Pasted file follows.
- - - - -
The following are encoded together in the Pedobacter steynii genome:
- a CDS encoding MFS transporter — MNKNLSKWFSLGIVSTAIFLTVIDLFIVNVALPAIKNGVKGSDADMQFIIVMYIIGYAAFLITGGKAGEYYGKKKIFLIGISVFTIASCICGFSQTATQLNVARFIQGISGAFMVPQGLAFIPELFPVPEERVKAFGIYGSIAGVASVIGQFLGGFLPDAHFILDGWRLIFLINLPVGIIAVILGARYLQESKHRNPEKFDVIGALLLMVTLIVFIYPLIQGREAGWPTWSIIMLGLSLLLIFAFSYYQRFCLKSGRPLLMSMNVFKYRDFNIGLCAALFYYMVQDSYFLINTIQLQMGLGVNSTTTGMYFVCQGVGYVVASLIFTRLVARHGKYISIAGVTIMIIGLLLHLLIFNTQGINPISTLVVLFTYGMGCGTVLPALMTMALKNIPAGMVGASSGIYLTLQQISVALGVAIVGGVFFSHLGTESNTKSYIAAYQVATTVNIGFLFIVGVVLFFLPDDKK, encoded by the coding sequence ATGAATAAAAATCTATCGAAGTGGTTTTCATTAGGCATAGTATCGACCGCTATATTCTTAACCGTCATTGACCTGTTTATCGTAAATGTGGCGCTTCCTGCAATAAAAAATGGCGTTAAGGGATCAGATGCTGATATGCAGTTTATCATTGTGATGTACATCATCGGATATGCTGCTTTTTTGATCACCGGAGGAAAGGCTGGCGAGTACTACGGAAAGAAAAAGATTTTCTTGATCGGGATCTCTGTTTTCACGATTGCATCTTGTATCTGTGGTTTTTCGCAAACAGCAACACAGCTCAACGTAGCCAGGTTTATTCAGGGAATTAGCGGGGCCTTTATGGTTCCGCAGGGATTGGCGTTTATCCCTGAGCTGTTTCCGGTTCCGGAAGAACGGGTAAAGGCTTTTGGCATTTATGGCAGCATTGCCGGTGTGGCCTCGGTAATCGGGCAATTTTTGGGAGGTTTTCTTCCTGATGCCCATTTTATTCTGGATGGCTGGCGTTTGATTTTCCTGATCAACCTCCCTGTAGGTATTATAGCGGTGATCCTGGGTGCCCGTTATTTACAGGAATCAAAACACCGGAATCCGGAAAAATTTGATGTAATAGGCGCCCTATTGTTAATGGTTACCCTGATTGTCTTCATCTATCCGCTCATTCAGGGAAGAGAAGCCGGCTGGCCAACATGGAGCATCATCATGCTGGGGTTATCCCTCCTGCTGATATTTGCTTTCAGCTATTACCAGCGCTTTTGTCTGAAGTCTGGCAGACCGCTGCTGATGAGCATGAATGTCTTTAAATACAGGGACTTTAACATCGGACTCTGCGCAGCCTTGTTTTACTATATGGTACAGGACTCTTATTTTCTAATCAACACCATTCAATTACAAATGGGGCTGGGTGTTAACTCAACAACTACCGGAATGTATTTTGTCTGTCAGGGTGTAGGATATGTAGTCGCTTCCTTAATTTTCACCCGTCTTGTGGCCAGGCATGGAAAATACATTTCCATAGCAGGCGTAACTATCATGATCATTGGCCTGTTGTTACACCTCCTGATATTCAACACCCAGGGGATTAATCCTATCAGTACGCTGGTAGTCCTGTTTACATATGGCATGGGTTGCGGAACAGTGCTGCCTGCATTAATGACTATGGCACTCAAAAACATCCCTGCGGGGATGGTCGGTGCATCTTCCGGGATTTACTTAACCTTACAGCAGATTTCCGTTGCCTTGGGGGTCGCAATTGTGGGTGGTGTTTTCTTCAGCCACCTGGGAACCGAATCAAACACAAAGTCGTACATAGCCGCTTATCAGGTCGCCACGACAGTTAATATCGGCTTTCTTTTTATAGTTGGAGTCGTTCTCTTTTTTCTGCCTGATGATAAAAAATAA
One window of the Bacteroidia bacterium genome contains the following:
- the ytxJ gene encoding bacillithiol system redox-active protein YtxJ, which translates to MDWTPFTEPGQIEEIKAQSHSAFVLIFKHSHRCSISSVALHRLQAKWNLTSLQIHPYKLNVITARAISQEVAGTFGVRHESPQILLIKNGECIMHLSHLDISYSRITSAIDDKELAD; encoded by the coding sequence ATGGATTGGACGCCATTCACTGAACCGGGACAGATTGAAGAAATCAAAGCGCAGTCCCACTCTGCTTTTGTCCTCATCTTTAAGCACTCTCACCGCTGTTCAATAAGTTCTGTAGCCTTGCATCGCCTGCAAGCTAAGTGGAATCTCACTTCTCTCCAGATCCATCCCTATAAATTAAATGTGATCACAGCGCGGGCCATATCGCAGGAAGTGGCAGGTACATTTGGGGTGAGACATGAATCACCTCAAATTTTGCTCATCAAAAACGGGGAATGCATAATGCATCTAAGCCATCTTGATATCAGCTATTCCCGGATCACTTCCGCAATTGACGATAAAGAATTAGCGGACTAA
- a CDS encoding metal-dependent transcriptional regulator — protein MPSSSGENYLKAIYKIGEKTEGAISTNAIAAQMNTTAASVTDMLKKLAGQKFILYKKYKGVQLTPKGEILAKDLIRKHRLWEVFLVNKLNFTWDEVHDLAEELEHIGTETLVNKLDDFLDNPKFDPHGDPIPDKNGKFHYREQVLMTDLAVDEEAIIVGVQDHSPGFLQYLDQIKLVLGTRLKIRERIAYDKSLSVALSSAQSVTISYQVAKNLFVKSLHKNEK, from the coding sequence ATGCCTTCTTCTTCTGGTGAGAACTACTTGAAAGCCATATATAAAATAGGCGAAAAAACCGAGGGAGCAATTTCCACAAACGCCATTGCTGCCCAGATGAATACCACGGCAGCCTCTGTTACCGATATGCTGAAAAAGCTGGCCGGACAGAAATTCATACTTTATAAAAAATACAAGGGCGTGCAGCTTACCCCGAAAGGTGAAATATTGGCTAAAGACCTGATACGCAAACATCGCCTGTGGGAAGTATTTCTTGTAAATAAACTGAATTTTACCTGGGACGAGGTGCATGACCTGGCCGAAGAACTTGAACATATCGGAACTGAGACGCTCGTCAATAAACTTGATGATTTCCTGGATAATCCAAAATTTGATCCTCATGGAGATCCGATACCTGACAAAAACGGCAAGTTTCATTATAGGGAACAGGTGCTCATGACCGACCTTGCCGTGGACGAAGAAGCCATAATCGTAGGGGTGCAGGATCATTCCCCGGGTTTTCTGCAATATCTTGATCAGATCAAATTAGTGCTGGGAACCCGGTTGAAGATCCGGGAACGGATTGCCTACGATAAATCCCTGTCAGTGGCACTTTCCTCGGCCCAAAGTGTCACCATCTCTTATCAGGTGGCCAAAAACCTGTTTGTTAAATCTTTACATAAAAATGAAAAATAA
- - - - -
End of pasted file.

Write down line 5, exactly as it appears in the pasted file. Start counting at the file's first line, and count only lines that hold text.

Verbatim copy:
- a CDS encoding metal-dependent transcriptional regulator — protein MPSSSGENYLKAIYKIGEKTEGAISTNAIAAQMNTTAASVTDMLKKLAGQKFILYKKYKGVQLTPKGEILAKDLIRKHRLWEVFLVNKLNFTWDEVHDLAEELEHIGTETLVNKLDDFLDNPKFDPHGDPIPDKNGKFHYREQVLMTDLAVDEEAIIVGVQDHSPGFLQYLDQIKLVLGTRLKIRERIAYDKSLSVALSSAQSVTISYQVAKNLFVKSLHKNEK, from the coding sequence ATGCCTTCTTCTTCTGGTGAGAACTACTTGAAAGCCATATATAAAATAGGCGAAAAAACCGAGGGAGCAATTTCCACAAACGCCATTGCTGCCCAGATGAATACCACGGCAGCCTCTGTTACCGATATGCTGAAAAAGCTGGCCGGACAGAAATTCATACTTTATAAAAAATACAAGGGCGTGCAGCTTACCCCGAAAGGTGAAATATTGGCTAAAGACCTGATACGCAAACATCGCCTGTGGGAAGTATTTCTTGTAAATAAACTGAATTTTACCTGGGACGAGGTGCATGACCTGGCCGAAGAACTTGAACATATCGGAACTGAGACGCTCGTCAATAAACTTGATGATTTCCTGGATAATCCAAAATTTGATCCTCATGGAGATCCGATACCTGACAAAAACGGCAAGTTTCATTATAGGGAACAGGTGCTCATGACCGACCTTGCCGTGGACGAAGAAGCCATAATCGTAGGGGTGCAGGATCATTCCCCGGGTTTTCTGCAATATCTTGATCAGATCAAATTAGTGCTGGGAACCCGGTTGAAGATCCGGGAACGGATTGCCTACGATAAATCCCTGTCAGTGGCACTTTCCTCGGCCCAAAGTGTCACCATCTCTTATCAGGTGGCCAAAAACCTGTTTGTTAAATCTTTACATAAAAATGAAAAATAA